> >
    > > compile the code. Java won't let you write code with uninitialised
    > > variables.
    > >
    > >
    > > See http://mindprod.com/jgloss/initialisation.html
    > >
    > > --
    > > Canadian Mind Products, Roedy Green.
    > > Coaching, problem solving, economical contract programming.
    > > See http://mindprod.com/jgloss/jgloss.html for The Java Glossary.

    >
    >
    > So you are saying a null variable is initialised ?


    Absolutely. An unitialized variable would contatin whatever garbage was
    previously hanging around in that memory location. Null, in this case, is
    definitely the result of initialization.

    - Virgil
     
    Virgil Green, Apr 26, 2004
    #9
  10. Anon

    Tony Morris Guest

    >
    > So you are saying a null variable is initialised ?
    >


    No.
    The concept of a "null variable" is undefined in this context (the Java
    Programming Language).

    The suggestions that the compiler will complain if a variable may not have
    been explicitly initialized apply to local variables only.
    For example:

    void m()
    {
    // local variable
    int x;

    if(something == 42)
    {
    x = 7;
    }

    // Compile error - x may not have been initialised.
    System.out.println(x);
    }

    A member variable is always implicitly initialized (AND (not OR - this can
    be demonstrated if need be) optionally explicitly initialized).
    The default value that a member variable is explicitly initialized to is
    dependant on the type of the varaible - I suggest reading the Java Language
    Specification or an appropriate tutorial to learn these values.

    class C
    {
    // member variable
    int x;

    void m()
    {
    // fine - x has been implicitly initialized to 0
    System.out.println(x);
    }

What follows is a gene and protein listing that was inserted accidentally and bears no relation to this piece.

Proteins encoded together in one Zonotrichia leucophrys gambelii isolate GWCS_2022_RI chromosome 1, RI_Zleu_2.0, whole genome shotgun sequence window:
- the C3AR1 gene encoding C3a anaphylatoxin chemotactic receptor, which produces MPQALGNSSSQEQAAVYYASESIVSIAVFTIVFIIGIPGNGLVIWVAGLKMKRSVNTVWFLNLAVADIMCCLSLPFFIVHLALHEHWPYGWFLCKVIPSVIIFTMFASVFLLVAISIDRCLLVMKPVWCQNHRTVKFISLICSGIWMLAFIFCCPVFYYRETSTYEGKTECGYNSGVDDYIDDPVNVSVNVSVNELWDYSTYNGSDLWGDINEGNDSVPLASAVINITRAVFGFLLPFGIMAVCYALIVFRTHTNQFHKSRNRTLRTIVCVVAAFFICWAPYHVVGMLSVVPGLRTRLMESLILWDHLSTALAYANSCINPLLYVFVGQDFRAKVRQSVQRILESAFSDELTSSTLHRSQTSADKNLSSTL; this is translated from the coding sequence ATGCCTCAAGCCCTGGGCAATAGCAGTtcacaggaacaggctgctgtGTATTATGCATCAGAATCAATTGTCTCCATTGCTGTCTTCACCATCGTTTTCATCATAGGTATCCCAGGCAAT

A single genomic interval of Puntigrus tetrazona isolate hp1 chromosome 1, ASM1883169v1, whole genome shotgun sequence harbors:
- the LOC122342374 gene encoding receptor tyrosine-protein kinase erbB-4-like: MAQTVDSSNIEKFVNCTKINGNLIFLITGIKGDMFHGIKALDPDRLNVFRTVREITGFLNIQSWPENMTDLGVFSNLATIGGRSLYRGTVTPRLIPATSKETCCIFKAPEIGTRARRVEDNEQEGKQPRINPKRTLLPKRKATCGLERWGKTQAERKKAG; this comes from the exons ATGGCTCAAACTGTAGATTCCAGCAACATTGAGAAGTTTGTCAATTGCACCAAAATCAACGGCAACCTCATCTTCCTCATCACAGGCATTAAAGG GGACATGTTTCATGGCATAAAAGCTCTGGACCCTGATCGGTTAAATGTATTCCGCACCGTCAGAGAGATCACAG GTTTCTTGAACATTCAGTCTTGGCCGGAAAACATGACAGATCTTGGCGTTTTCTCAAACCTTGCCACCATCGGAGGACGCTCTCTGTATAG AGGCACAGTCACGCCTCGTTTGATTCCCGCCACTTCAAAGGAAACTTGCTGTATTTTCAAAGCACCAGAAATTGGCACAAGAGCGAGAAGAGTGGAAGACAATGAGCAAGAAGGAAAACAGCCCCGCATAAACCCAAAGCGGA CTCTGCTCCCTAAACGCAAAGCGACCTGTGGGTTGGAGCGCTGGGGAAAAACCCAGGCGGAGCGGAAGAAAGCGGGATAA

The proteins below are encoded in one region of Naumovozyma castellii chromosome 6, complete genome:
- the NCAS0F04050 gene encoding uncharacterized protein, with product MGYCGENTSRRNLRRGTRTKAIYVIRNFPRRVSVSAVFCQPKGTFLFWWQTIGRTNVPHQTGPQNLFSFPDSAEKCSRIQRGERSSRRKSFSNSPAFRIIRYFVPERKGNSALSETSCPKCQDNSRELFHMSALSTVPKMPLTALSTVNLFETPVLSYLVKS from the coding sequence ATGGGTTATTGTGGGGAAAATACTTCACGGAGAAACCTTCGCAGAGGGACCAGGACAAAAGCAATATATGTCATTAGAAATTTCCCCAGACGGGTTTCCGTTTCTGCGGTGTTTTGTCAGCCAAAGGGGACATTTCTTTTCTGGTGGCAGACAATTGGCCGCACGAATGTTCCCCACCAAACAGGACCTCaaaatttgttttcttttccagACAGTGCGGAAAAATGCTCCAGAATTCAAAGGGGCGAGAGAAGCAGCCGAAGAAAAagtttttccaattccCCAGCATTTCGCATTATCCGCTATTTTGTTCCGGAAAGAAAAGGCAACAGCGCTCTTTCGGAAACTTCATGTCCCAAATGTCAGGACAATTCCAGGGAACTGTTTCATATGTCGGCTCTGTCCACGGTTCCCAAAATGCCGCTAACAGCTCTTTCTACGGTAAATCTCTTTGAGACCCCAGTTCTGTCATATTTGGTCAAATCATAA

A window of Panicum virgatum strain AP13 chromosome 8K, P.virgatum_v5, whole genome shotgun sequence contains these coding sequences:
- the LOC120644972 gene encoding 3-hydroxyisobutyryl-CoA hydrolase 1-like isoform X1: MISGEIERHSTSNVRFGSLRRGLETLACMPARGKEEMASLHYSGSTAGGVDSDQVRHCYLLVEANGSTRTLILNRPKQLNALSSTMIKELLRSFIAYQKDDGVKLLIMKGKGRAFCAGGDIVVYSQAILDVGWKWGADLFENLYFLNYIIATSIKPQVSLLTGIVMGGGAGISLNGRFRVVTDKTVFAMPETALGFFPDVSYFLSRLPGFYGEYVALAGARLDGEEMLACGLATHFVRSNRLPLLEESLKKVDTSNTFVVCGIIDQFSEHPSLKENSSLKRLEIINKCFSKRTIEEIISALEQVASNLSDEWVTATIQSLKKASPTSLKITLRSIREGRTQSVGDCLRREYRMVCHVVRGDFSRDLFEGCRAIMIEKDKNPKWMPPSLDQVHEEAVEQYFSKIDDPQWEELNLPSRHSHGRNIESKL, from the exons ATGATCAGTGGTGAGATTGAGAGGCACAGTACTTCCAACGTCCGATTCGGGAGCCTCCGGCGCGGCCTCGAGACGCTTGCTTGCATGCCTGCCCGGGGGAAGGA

}


    --
    Tony Morris
    (BInfTech, Cert 3 I.T.)
    Software Engineer
    (2003 VTR1000F)
    Sun Certified Programmer for the Java 2 Platform (1.4)
    Sun Certified Developer for the Java 2 Platform
     
    Tony Morris, Apr 27, 2004
    #10
  11. Anon

    Tony Morris Guest

    > Absolutely. An unitialized variable would contatin whatever garbage was
    > previously hanging around in that memory location. Null, in this case, is
    > definitely the result of initialization.
    >



    No, it wouldn't contain anything - it would simpyly be uninitialized and
    prevented from use.

    Java != C

    --
    Tony Morris
    (BInfTech, Cert 3 I.T.)
    Software Engineer
    (2003 VTR1000F)
    Sun Certified Programmer for the Java 2 Platform (1.4)
    Sun Certified Developer for the Java 2 Platform
     
    Tony Morris, Apr 27, 2004
    #11
  12. Anon

    Roedy Green Guest

    On Mon, 26 Apr 2004 22:46:26 +0100, "Anon" <>
    wrote or quoted :

    >However, judging by your
    >responses I believe it may be wiser to use boolean variables to flag weather
    >or not the variables have already been set or not.


    If at all possible never allow objects to exist that are in an
    dangerous half-baked state. Make the constructor them at least to a
    non-dangerous minimalist state.

    No one should have to be testing fields before touching an object.

    Another way to do it, which unfortunately is exceedingly clumsy in
    java is to have a set of classes like nested dolls.

    An object starts out small, and as you discover more, it adds layers
    with new fields to hold the additional information.

    You know how complete it is by its type. You CAN'T write code that
    uses the object improperly!